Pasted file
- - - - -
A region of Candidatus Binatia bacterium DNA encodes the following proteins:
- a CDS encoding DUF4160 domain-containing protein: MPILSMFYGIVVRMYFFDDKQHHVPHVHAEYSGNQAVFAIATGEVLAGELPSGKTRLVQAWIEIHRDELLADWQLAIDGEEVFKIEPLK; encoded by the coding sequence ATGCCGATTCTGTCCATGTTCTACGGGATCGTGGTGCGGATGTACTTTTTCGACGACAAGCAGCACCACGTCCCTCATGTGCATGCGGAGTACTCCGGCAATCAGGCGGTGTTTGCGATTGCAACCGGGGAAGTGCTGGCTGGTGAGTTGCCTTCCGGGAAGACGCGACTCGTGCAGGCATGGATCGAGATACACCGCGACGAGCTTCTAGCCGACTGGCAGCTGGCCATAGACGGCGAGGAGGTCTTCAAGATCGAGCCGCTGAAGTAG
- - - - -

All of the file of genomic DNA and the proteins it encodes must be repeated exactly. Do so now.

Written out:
A region of Candidatus Binatia bacterium DNA encodes the following proteins:
- a CDS encoding DUF4160 domain-containing protein: MPILSMFYGIVVRMYFFDDKQHHVPHVHAEYSGNQAVFAIATGEVLAGELPSGKTRLVQAWIEIHRDELLADWQLAIDGEEVFKIEPLK; encoded by the coding sequence ATGCCGATTCTGTCCATGTTCTACGGGATCGTGGTGCGGATGTACTTTTTCGACGACAAGCAGCACCACGTCCCTCATGTGCATGCGGAGTACTCCGGCAATCAGGCGGTGTTTGCGATTGCAACCGGGGAAGTGCTGGCTGGTGAGTTGCCTTCCGGGAAGACGCGACTCGTGCAGGCATGGATCGAGATACACCGCGACGAGCTTCTAGCCGACTGGCAGCTGGCCATAGACGGCGAGGAGGTCTTCAAGATCGAGCCGCTGAAGTAG